Data and Racism in Machine Learning?

We often hear stories these days about racism in machine learning algorithms. The subtlety in these stories is often missing. I've been reading about this recently and found this quote very telling:
A wave of scholarship, triggered by the ProPublica report, illuminated the statistical challenge at the heart of the argument: Given that the underlying “base rate” of rearrest is higher for blacks than for whites, it is mathematically inevitable that the burden of false positives will fall more heavily on black defendants than on white ones. In other words, given that more black defendants than white defendants actually do have a high risk of reoffending, a “high risk” label that is correct 70% of the time for both white and black defendants will still mis-label more black than white defendants as high risk. A study titled “Inherent Tradeoffs in the Fair Determination of Risk Scores” proved mathematically that when rearrest rates are not equal between races, a well-calibrated tool like Northpointe’s – that is, a tool that is mistaken equally often about whites and about blacks – will inevitably have more false positives for blacks. As the authors of a second study explained, to equalize the error rates, one would have to make the tool itself race conscious, and “set multiple, race-specific [risk] thresholds.”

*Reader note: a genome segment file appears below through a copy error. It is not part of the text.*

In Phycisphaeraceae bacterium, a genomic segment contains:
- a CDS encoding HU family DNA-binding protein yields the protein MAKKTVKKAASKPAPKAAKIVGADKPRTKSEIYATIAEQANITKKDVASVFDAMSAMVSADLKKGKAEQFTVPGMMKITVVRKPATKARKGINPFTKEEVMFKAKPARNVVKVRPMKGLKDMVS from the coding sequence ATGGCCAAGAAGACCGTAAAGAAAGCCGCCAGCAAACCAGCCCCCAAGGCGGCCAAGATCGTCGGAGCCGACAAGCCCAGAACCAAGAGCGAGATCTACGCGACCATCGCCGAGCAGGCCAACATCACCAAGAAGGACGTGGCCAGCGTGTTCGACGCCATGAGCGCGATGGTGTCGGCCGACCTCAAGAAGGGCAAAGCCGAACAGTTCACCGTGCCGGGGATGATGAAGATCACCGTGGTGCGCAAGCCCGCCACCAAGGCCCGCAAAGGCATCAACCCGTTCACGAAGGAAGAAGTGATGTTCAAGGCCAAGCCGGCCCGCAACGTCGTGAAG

In short, an intuitive understanding of equal protection cannot square with the mathematics of predictive risk scoring. Under real conditions, a tool that is equally often mistaken about white and black defendants will more often send blacks to jail by mistake than send whites to jail by mistake. But an explicitly race-conscious risk assessment tool, that predicted scores differently for whites than for blacks, would itself face serious constitutional challenges. An understanding of “equal protection” that would require race-blindness, and simultaneously require that races are burdened equally by prediction errors, simply does not leave room for risk assessment tools to operate.
The quote is from "The Challenges of Prediction: Lessons from Criminal Justice."


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